Did you know that many network faults are preventable? They may also be able to be fixed quickly just by using basic network “hygiene” steps. Some of the most serious issues are usually the result of a few smaller issues or faults. If you fix the smaller issues, you won’t see as many of the bigger problems that may occur.
Keep in mind, the process of network management is not glamorous. You won’t be seen as a hero by handling this production problem, either. While this is true, you will have peace of mind because your network is running smoothly. Some tips to help you maintain good network hygiene include preventing de-duplication, and more can be found in this article.
Sort-Out Your Naming Standards
It doesn’t matter what standard you choose to use, just make sure the name provides useful information. For example, what type of device it is, where it is physically located, or something that makes sense related to where it is in the network.
Implement Basic Monitoring and Alerting
Make sure you have implemented the basic availability and monitoring of all the devices being used. This is considered a minimum requirement. You should add in the memory and CPU monitoring, and throughput monitoring for any key interfaces. This will typically include all switch-server, switch-switch, and WAN links.
While it would be nice to run a simple software application and have detailed reports generated for each interface, this is not something that is practical for most. The manual input and cost of doing this is usually too much and too high. The key is to do what you can. Usually, you won’t have to implement advanced correlation capabilities. Make sure to use your common sense and get a basic understanding of your network. If you collect historical data, it will help quite a bit when you are trying to handle issues related to a slow-moving network.
Automate All Backups
You can get a tool to handle this for you. It does not have to be anything fancy or expensive, but you need to make sure you invest in regular backups for everything. Keep in mind, this is not just to recover from a device failure (but it does help with this, too). It will also let you see what is changing within your network.
If you don’t have the funds to do this, there are some free options. If you have funds to use, there are even better tools. Be sure to research the options to find out what automation option will be best for you. After you have the configurations in place, you can begin to analyze them. For example, check to make sure the SNMP settings are correct.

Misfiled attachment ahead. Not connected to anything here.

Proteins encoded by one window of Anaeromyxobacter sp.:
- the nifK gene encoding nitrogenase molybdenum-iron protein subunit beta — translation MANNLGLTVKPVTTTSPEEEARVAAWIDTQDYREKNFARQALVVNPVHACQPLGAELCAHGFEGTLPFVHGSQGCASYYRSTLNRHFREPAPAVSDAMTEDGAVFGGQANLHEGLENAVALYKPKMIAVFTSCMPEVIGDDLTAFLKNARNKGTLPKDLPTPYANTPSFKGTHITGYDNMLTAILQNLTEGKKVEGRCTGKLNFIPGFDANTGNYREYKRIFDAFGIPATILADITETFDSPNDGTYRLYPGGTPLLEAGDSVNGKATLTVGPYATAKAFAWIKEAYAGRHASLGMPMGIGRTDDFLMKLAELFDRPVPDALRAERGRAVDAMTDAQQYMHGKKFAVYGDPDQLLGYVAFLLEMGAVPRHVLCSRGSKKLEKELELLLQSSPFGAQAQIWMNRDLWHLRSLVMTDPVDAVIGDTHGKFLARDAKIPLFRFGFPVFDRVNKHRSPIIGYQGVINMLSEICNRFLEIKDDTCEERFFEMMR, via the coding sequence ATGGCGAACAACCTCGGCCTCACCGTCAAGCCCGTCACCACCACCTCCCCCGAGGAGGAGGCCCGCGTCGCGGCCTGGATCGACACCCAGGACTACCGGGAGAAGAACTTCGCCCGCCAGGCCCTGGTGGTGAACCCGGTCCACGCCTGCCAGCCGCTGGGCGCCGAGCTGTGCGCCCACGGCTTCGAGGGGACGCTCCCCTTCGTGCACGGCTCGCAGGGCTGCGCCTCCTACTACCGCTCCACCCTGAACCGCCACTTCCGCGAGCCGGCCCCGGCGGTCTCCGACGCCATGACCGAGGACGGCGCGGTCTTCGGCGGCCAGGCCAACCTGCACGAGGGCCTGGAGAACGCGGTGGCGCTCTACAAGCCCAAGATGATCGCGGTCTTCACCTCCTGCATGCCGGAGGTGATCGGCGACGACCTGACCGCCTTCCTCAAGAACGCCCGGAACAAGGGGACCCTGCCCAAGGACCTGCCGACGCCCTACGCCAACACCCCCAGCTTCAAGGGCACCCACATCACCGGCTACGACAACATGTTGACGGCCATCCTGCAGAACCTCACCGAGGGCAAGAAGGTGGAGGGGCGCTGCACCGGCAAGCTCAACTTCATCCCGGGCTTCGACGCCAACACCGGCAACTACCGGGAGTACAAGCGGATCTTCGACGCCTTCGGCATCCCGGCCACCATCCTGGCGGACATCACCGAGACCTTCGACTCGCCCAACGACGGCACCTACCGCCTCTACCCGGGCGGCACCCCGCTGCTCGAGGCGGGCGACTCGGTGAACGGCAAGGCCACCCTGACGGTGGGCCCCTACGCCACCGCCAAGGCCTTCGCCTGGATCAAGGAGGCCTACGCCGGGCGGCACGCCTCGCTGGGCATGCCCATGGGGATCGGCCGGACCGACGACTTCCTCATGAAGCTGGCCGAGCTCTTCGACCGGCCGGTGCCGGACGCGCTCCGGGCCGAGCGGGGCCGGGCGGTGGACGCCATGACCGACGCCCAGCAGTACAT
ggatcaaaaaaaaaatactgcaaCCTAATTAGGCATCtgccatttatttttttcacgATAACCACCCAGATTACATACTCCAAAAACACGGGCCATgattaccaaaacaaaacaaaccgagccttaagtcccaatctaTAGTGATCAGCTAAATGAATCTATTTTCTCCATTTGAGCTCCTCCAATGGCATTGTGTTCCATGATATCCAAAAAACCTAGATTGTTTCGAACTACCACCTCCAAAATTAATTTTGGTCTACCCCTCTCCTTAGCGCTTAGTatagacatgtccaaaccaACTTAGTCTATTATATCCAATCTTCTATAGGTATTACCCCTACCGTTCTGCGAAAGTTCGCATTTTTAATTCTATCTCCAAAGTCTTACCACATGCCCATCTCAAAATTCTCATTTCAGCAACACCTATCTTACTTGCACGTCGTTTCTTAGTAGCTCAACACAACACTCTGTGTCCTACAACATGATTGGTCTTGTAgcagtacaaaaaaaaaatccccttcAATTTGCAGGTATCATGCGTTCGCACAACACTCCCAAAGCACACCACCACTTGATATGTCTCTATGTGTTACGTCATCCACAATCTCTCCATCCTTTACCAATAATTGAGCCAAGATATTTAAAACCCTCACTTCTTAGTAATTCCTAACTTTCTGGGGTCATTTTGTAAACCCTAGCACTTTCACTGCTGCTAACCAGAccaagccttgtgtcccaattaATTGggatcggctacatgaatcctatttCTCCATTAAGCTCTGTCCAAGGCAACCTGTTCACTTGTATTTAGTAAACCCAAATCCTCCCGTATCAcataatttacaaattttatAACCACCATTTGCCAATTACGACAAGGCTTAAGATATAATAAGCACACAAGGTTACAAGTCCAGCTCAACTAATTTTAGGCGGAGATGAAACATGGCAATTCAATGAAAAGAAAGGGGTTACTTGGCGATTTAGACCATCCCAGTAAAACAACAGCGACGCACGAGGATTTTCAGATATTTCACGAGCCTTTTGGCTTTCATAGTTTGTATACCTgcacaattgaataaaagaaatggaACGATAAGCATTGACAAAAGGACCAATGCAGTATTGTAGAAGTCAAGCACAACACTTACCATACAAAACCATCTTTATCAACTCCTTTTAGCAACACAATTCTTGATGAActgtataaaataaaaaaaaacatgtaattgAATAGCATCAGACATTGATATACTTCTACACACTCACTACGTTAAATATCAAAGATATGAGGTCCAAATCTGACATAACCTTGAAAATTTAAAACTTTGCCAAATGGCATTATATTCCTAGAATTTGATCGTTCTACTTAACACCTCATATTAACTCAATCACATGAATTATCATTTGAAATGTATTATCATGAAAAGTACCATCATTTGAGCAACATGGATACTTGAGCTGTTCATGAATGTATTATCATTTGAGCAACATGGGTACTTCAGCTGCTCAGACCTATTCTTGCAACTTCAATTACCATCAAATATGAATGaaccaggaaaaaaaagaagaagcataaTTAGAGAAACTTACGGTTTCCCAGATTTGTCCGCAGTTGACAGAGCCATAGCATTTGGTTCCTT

Network Time Protocol (NTP)
This is available at no cost but will provide you with a lot. When you enable this, be sure it is set for consistent time zones across all your devices. There are some businesses that want to keep everything in UTC, but this is up to you. You may find it more convenient to use your local time zone. It doesn’t matter what you choose, but you do need to stay consistent. When you are trying to figure out what events occurred, you can use this and it will make things much easier.
Traps and Logs
Make sure that all the devices connected to the network are sending traps and syslogs to a central location. Once they have been received, be sure to look at them. This information can be quite interesting.
For example, think about what it means if you receive the STP Topology Change Trap. This means there is either a problem with an inter-switch link that is flapping or that there was a problem with port configuration. In either case, you have a faulty link, or your users are frustrated with other things that are working. With this information, you can ensure the proper fix for the problem, too, rather than trying to fix things blindly.
There are a few strategies you can use for the log review process. These include:
- Filtering out anything that is known or valid
- Conducting this filtering process several times to eliminate the “noise”
- Generating a list of “unknown” log entries
These “unknowns” are the ones you need to investigate further. Also, look for common entry patterns and entry sources. These are going to be an indication that something is abnormal or that something is able to be filtered at the source.
Network Management is an Art and a Science
Network management can be complicated but is necessary to provide you with seamless operation and a superior level of uptime. Be sure to keep the information here in mind when you implement network management processes. If necessary, reach out to a third-party service provider for assistance. They will be able to help you with network management and ensure you get the solutions desired.
About the Author: Rick Delgado
Rick Delgado is a business technology consultant for several Fortune 500 companies. He is also a frequent contributor to news outlets such as Wired, Tech Page One, and Cloud Tweaks. Rick enjoys writing about the intersection of business and new innovative technologies.